Rollers - Multicoloured Sky Warriors
For many people visiting African game parks to see large mammals, the first bird which is likely to attract their admiration is the Lilac-breasted Roller. Few photographers can resist an atempt to capture the bird on film. This striking, dove-sized bird is common in savanna and open woodland, where it perches conspicuously on outermost branch tips, termite mounds and tree tops. With its electric blue wings, pink and powder blue underparts, and elongated tail feathers it is indeed a magnificent creature. Seeing this bird swoop from its perch in pursuit of a flying insect is a dazzling sight.
Rollers are closely related to both kingfishers and bee-eaters in the order Coraciiformes. There are 12 species, within two distinct genera - Coracias and Eurystomus. Africa is home to seven species, including the migratory European Roller, which breeds in the Mediterranean, Eastern Europe and Asia. Only the European Roller occurs in Eurasia, while the Indian Roller occurs mostly in south-east Asia. Three species are found in Indonesia, including the wide-ranging Dollarbird which migrates south to Australia. The family has no representatives in the Americas where Neotropical puffbirds, motmots and jacamars are ecological counterparts.
Rock and Roll Display
The family is named for the rolling display flight of several species. Birds such as the Lilac-breasted and Abyssinian Rollers perform dramatic flights which advertise their territory and form part of courtship and pair-bonding. In some cases, the flights are aggressive actions directed at interlopers, including rival pairs and human beings. In these flights, the roller flies high into the sky, tilts forward, and barrels headlong towards the ground. At first, the wings beat powerfully to gain momentum and then the bird rocks its body from side to side, while keeping its head straight and still. The wings rotate this way and that, several times per second as the roller hurtles towards the ground. Just as it appears out of control and about to crash to earth, the roller levels out and slows down before flying upward again to repeat the extraordinary feat. The vibrating wings create a discernible noise and the bird may let out a shriek as it heads groundward. The display flight is not the only aggressive side to the rollers for they frequently harass all manner of other creatures including predators such as eagles and even leopards. Hardworking woodpeckers are not infrequently chased from their nest holes which are then taken over by the rollers.
Although not related in any way, some people liken rollers to small colourful crows. Their proportions are certainly not dissimilar, and neither is their aggressive streak. Perhaps the greatest affinity between the two unrelated families, however, is their lack of musical ability. Like crows, rollers can do little more than utter harsh, grating notes. They frequently shriek or bark when alarmed or in pursuit of a rival.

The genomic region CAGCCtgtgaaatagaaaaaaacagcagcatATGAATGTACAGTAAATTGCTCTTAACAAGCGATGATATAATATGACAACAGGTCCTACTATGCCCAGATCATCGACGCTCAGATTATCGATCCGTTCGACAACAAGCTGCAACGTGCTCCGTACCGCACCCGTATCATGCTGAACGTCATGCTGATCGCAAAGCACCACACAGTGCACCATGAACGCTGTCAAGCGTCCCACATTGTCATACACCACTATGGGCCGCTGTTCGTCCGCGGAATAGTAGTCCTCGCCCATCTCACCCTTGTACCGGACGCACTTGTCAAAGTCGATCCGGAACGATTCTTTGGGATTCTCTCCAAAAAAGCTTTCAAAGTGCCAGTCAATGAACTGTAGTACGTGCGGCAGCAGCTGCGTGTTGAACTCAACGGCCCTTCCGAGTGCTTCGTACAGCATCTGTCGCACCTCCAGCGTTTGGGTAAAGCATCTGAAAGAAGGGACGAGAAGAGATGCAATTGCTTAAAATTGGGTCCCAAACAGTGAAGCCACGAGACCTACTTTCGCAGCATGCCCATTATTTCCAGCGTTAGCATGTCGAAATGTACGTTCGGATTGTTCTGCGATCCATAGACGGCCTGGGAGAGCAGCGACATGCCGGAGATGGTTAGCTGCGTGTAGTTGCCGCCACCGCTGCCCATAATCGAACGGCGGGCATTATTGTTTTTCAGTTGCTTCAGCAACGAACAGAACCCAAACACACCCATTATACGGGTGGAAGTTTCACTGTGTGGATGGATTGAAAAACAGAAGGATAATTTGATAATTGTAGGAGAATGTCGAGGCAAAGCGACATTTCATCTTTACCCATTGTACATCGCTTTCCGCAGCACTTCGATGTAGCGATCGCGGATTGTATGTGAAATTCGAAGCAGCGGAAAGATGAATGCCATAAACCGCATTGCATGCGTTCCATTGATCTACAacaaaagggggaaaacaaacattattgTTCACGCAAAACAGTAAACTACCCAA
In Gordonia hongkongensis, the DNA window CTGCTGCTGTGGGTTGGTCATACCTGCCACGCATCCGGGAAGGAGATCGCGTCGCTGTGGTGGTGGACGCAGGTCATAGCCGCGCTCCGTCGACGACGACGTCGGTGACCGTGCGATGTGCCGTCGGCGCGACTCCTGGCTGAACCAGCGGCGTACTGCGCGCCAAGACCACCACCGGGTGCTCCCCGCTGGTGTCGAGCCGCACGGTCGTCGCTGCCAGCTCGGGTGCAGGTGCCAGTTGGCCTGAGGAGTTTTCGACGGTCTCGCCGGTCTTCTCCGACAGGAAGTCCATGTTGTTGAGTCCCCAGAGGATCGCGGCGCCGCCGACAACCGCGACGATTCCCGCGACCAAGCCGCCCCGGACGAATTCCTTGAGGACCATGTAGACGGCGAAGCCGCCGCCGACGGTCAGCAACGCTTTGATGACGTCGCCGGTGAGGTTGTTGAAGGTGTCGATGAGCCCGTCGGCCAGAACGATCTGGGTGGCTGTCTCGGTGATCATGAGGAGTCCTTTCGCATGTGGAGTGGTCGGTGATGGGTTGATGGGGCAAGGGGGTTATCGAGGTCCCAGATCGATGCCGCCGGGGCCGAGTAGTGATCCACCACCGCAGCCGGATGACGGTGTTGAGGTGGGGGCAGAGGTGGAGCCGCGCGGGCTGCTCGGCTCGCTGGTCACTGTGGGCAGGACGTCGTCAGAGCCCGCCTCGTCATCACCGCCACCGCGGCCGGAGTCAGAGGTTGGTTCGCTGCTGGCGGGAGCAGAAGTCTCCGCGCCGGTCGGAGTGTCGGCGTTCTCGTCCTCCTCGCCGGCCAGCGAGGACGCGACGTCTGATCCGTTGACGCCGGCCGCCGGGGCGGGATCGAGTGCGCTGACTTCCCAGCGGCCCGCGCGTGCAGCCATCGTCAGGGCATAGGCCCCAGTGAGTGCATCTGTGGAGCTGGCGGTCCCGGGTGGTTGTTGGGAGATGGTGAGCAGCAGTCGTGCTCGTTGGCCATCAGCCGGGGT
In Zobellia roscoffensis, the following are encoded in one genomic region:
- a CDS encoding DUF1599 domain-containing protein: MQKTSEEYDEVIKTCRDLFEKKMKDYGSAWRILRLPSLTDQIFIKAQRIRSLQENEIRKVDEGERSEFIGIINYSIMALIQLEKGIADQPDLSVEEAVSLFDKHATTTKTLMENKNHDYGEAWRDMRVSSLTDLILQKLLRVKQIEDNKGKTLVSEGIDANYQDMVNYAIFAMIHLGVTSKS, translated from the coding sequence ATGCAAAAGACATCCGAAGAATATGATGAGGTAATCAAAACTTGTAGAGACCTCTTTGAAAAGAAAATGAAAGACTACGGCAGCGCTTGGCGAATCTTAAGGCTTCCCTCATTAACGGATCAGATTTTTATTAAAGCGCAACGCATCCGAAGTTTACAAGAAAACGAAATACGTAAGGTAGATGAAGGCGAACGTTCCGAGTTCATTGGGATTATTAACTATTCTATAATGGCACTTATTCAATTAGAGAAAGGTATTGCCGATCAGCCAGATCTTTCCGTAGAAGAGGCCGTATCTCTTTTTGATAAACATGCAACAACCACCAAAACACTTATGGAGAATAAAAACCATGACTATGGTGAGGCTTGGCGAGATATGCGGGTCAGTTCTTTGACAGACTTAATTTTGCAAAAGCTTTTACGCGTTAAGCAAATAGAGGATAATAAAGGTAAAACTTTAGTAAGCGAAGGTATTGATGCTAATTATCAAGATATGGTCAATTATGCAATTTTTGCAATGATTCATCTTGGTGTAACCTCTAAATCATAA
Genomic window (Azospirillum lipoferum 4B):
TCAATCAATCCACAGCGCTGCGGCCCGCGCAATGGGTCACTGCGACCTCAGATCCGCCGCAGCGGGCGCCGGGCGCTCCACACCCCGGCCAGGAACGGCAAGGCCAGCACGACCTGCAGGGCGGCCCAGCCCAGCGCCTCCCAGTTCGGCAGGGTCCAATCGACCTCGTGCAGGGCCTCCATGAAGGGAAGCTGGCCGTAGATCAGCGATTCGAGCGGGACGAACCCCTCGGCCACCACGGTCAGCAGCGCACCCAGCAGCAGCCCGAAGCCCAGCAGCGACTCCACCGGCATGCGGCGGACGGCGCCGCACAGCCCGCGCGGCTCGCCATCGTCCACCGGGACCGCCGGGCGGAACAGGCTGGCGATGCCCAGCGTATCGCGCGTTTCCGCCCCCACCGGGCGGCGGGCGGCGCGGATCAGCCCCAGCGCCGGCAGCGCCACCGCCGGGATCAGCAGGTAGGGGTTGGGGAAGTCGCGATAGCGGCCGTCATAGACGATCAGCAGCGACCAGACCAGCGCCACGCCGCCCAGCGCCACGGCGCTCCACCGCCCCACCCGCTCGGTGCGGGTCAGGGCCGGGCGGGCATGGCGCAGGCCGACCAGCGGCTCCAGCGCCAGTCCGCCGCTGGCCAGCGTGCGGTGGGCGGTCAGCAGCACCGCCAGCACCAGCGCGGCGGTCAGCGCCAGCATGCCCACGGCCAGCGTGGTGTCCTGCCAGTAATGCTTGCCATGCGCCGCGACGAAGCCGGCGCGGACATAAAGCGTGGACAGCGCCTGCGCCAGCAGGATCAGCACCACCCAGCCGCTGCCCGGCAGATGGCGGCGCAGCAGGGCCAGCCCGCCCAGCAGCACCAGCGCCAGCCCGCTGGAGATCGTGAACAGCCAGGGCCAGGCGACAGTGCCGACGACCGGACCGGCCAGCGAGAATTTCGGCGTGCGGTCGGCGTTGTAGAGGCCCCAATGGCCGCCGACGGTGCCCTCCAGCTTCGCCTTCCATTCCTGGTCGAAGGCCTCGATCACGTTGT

Sit-and-wait or on-the-wing
With a powerful, hook-tipped bill, rollers are efficient predators of large insects, scorpions, lizards and other small vertebrates. The hunting strategy of Coracias rollers is to take up a good vantage point and wait for something to come within striking distance. Prey is then captured by a pounce and seized in the large bill. Small items are simply tossed upwards and swallowed but bigger prey is smacked repeatedly against a branch or the ground, before being consumed. On one occasion, I watched a European Roller take over twenty minutes to mash and swallow a fully grown toad. On another, I watched one Lilac-breasted Roller present its mate with a large scorpion which it had softened with repeated beating.
Members of the genus Eurystomus - such as the Cinnamon Roller - obtain most of their food on the wing. Termites, dragonflies and beetles are captured after an aerial chase. In the case of the Cinnamon Roller, almost all feeding takes place in the last hour or so of daylight, with the rest of the day spent perching on an exposed branch.
All rollers lay their white eggs (one to three) in a tree hole or earthen bank. In many cases woodpeckers are evicted from their own chambers and battles with other hole nesting birds, such as small owls and kingfishers, are not uncommon. Both sexes appear to incubate and provide for the young which leave the nest hole after about 25-30 days. Despite their conspicuous habits and colourful plumage, few detailed studies have been conducted on rollers and much information is still required on their ecology.
&Beyond's Roller Hotspots
A variety of rollers can be seen at most &Beyond properties, with up to four species present at Londolozi, Bongani and Ngala during the summer months.
- Duncan Butchart -
Posted: Birds by CC Africa, Date: 21 November 2006